As I mentioned a few years ago, the whole presidential turkey pardon is a frustratingly annoying event. It’s meant to be this cutesy gesture, all “Hey, look, it’s so cute and funny! We’re pardoning turkeys from their death sentence! Tee-hee!” (Interestingly, as a blogger somewhere pointed out, it’s a gesture that the death row inmates in Texas rarely got…)
This year, after pressure from PETA, the turkeys won’t be going to Frying Pan Park in Herndon, VA. Many pardoned turkeys in recent years have died within a year. Frying Pan Park denies any wrongdoing and points to the unnatural weight these turkeys have to hold. I can’t say for sure whether the turkeys were treated well or not, but I know that we’ve got a number of would-have-been-Thanksgiving turkeys at Poplar Spring and all of them have lived long lives well beyond a year. This year’s birds will be flown first class to Disneyland.
Of course, this pardon doesn’t do much to bring to light the life and ultimate fate of 45 million other turkeys each Thanksgiving (that’s 15% of all turkey consumed each year in the United States). In honor of the millions of birds that wind up on Amercia’s table on the fourth Thursday of each November, some facts about turkeys and the conditions they’re raised in:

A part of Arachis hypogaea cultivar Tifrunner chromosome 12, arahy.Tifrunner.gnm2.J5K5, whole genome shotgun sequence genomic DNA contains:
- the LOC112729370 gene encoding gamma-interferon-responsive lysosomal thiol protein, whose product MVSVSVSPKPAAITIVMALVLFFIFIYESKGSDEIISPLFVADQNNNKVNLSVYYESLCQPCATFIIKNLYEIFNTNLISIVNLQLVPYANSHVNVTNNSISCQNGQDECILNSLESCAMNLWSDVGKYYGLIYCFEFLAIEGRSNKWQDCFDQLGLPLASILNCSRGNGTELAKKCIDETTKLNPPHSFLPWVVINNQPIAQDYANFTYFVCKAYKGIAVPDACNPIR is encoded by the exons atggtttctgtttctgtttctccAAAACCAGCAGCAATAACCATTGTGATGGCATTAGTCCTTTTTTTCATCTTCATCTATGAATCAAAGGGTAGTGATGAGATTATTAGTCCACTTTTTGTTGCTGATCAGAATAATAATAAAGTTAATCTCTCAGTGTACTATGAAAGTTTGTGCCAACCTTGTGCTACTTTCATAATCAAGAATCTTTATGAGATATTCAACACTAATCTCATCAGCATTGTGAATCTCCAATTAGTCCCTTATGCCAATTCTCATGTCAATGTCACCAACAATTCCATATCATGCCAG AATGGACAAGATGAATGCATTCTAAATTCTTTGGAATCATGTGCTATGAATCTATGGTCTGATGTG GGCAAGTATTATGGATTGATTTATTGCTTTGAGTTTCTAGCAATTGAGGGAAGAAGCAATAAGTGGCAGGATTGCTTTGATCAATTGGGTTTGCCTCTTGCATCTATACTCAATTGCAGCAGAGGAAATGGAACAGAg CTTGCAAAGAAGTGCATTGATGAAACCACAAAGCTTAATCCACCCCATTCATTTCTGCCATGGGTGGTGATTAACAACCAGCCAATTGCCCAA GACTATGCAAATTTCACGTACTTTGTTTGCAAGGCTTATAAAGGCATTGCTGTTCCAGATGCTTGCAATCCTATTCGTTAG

- Farm Sanctuary’s Turkey Industry Information
- PETA’s Top 10 Reasons Not to Eat Turkeys
- PETA’s information about turkeys (be sure to watch the videos, too)
- The Vegetarian Society’s Information Sheet on Turkeys
- National Wild Turkey Federation’s Wild Turkey facts – They’re a group that “preserves our hunting heritage,” but they’ve got some great information about types of wild turkeys
- Robyn’s Eastern Wild Turkey Page – “The only known web site on wild turkeys as pets.” Um, OK… still, lots of interesting info here.
- Wikipedia on turkeys
- Hybrid Turkeys – Another example of how the industry viewed farmed animals simply as units. Take this particularly cold text from the company’s “about” page: “Hybrid customers all over the world continue to profit from Hybrid’s ongoing research and development programs. Improvement in Hybrid’s well established, wide ranging gene pool ensures that various strains of turkeys are available to specifically address every market need.”